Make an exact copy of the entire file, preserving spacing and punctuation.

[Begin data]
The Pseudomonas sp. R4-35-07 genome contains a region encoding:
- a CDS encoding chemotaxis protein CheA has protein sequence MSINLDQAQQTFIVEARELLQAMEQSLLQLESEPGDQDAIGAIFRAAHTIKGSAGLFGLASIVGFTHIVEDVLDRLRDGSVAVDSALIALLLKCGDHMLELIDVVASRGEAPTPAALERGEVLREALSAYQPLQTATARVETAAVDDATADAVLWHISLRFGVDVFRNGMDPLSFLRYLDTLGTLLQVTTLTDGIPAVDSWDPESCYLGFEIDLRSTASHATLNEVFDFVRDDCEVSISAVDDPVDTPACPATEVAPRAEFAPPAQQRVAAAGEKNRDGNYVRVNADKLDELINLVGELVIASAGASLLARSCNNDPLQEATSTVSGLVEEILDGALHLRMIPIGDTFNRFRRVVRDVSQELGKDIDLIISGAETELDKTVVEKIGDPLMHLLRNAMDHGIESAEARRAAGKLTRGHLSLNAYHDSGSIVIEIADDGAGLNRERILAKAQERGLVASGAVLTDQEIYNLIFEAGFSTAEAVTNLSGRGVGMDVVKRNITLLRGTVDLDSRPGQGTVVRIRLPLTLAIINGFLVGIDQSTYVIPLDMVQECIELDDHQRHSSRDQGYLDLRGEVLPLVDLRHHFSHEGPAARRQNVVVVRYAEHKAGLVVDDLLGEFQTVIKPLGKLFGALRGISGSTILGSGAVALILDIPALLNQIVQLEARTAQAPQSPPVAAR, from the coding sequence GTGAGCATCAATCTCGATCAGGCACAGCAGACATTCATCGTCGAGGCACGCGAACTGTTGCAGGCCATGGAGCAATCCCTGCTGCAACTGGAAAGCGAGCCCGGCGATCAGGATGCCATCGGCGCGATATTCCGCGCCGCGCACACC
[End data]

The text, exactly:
The Pseudomonas sp. R4-35-07 genome contains a region encoding:
- a CDS encoding chemotaxis protein CheA has protein sequence MSINLDQAQQTFIVEARELLQAMEQSLLQLESEPGDQDAIGAIFRAAHTIKGSAGLFGLASIVGFTHIVEDVLDRLRDGSVAVDSALIALLLKCGDHMLELIDVVASRGEAPTPAALERGEVLREALSAYQPLQTATARVETAAVDDATADAVLWHISLRFGVDVFRNGMDPLSFLRYLDTLGTLLQVTTLTDGIPAVDSWDPESCYLGFEIDLRSTASHATLNEVFDFVRDDCEVSISAVDDPVDTPACPATEVAPRAEFAPPAQQRVAAAGEKNRDGNYVRVNADKLDELINLVGELVIASAGASLLARSCNNDPLQEATSTVSGLVEEILDGALHLRMIPIGDTFNRFRRVVRDVSQELGKDIDLIISGAETELDKTVVEKIGDPLMHLLRNAMDHGIESAEARRAAGKLTRGHLSLNAYHDSGSIVIEIADDGAGLNRERILAKAQERGLVASGAVLTDQEIYNLIFEAGFSTAEAVTNLSGRGVGMDVVKRNITLLRGTVDLDSRPGQGTVVRIRLPLTLAIINGFLVGIDQSTYVIPLDMVQECIELDDHQRHSSRDQGYLDLRGEVLPLVDLRHHFSHEGPAARRQNVVVVRYAEHKAGLVVDDLLGEFQTVIKPLGKLFGALRGISGSTILGSGAVALILDIPALLNQIVQLEARTAQAPQSPPVAAR, from the coding sequence GTGAGCATCAATCTCGATCAGGCACAGCAGACATTCATCGTCGAGGCACGCGAACTGTTGCAGGCCATGGAGCAATCCCTGCTGCAACTGGAAAGCGAGCCCGGCGATCAGGATGCCATCGGCGCGATATTCCGCGCCGCGCACACC